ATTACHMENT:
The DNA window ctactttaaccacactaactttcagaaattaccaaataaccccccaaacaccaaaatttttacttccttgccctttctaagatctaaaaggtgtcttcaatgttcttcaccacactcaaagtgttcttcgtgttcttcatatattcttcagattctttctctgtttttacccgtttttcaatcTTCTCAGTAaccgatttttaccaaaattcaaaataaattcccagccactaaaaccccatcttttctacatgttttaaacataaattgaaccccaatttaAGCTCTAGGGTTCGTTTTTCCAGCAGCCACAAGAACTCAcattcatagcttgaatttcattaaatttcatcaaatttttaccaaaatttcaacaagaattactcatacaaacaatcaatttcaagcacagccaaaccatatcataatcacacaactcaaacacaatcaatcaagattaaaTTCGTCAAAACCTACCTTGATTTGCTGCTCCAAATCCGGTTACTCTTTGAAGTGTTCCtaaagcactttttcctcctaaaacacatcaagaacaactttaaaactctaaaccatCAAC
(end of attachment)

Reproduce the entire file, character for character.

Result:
The DNA window ctactttaaccacactaactttcagaaattaccaaataaccccccaaacaccaaaatttttacttccttgccctttctaagatctaaaaggtgtcttcaatgttcttcaccacactcaaagtgttcttcgtgttcttcatatattcttcagattctttctctgtttttacccgtttttcaatcTTCTCAGTAaccgatttttaccaaaattcaaaataaattcccagccactaaaaccccatcttttctacatgttttaaacataaattgaaccccaatttaAGCTCTAGGGTTCGTTTTTCCAGCAGCCACAAGAACTCAcattcatagcttgaatttcattaaatttcatcaaatttttaccaaaatttcaacaagaattactcatacaaacaatcaatttcaagcacagccaaaccatatcataatcacacaactcaaacacaatcaatcaagattaaaTTCGTCAAAACCTACCTTGATTTGCTGCTCCAAATCCGGTTACTCTTTGAAGTGTTCCtaaagcactttttcctcctaaaacacatcaagaacaactttaaaactctaaaccatCAAC